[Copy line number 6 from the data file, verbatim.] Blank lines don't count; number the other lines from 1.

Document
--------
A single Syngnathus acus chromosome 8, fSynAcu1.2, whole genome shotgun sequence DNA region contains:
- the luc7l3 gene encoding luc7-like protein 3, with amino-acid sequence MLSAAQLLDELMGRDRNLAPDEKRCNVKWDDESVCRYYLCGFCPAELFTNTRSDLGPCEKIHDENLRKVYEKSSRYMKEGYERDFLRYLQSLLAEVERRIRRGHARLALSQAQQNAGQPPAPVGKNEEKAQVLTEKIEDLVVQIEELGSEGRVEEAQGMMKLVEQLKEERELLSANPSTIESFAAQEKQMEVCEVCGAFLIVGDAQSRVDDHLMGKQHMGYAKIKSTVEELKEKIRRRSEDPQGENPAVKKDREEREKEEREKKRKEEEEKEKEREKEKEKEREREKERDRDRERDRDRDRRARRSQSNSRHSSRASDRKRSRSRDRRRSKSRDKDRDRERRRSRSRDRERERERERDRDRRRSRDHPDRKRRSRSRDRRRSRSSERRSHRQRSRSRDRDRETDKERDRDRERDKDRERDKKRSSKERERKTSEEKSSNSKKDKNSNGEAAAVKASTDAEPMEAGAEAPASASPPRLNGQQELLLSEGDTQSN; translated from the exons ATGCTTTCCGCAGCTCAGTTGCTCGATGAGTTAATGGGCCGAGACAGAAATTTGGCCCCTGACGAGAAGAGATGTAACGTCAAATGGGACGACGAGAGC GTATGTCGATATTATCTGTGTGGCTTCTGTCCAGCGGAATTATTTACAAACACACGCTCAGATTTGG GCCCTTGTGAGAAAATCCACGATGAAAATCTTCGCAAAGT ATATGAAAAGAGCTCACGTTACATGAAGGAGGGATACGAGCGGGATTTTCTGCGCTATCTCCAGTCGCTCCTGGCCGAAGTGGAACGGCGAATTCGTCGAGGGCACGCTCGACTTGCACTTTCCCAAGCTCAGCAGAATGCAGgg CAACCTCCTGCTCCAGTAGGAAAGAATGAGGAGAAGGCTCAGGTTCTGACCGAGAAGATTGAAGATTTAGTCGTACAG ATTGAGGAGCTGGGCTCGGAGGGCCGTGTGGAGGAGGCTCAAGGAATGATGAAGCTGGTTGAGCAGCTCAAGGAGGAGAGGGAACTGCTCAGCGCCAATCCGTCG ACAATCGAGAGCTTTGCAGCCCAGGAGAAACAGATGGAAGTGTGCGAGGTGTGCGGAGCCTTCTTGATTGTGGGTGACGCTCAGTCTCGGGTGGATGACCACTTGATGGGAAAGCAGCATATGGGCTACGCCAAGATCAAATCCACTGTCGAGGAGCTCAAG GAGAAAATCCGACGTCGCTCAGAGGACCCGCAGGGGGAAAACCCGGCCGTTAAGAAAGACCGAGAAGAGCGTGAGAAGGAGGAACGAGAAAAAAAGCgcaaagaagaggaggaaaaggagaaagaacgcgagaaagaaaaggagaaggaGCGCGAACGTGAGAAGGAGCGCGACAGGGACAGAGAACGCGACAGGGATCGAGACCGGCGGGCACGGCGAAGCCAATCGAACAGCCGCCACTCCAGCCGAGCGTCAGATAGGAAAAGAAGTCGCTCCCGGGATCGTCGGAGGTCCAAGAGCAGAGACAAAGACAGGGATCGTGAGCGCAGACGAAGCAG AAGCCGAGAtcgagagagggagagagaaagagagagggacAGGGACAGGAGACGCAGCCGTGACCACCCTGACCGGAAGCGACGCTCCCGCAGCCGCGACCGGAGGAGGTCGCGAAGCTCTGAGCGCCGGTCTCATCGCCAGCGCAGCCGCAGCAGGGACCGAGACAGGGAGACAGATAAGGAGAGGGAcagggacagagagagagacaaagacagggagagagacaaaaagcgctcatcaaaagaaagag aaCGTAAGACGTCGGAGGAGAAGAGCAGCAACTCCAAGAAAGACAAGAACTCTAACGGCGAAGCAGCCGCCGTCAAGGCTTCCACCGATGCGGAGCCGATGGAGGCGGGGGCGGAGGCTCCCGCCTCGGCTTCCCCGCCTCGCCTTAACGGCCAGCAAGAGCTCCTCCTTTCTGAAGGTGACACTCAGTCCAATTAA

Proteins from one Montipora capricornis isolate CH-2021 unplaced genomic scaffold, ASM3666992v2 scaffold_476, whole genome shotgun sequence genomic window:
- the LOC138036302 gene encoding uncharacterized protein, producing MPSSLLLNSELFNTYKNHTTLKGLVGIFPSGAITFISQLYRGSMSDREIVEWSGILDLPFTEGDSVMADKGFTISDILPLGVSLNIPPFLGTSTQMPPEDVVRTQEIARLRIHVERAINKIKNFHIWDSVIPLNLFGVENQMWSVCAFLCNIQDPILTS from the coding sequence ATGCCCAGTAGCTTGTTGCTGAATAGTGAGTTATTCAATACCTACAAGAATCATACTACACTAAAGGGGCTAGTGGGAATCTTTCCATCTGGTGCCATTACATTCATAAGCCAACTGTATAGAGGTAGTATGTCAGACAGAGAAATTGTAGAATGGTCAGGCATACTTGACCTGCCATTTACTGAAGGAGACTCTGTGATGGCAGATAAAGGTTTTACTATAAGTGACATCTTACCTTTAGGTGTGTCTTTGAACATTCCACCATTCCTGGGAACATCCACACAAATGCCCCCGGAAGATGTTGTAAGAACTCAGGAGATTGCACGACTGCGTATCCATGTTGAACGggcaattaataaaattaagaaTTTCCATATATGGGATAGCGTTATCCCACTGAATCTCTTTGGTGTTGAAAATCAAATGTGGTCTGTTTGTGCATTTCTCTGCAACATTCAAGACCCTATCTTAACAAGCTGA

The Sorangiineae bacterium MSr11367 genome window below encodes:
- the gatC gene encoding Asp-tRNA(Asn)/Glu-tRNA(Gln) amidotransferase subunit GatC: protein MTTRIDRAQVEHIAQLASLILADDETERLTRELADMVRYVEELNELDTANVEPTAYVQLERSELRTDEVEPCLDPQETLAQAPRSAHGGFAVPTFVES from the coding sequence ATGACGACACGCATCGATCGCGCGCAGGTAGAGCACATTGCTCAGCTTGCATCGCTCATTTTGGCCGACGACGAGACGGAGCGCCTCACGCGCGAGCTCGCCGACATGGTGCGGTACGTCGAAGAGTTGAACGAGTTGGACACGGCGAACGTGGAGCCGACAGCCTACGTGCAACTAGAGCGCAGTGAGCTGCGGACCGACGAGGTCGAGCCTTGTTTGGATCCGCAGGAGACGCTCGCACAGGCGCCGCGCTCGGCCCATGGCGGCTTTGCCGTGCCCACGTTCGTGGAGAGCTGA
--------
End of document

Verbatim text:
- the gatC gene encoding Asp-tRNA(Asn)/Glu-tRNA(Gln) amidotransferase subunit GatC: protein MTTRIDRAQVEHIAQLASLILADDETERLTRELADMVRYVEELNELDTANVEPTAYVQLERSELRTDEVEPCLDPQETLAQAPRSAHGGFAVPTFVES from the coding sequence ATGACGACACGCATCGATCGCGCGCAGGTAGAGCACATTGCTCAGCTTGCATCGCTCATTTTGGCCGACGACGAGACGGAGCGCCTCACGCGCGAGCTCGCCGACATGGTGCGGTACGTCGAAGAGTTGAACGAGTTGGACACGGCGAACGTGGAGCCGACAGCCTACGTGCAACTAGAGCGCAGTGAGCTGCGGACCGACGAGGTCGAGCCTTGTTTGGATCCGCAGGAGACGCTCGCACAGGCGCCGCGCTCGGCCCATGGCGGCTTTGCCGTGCCCACGTTCGTGGAGAGCTGA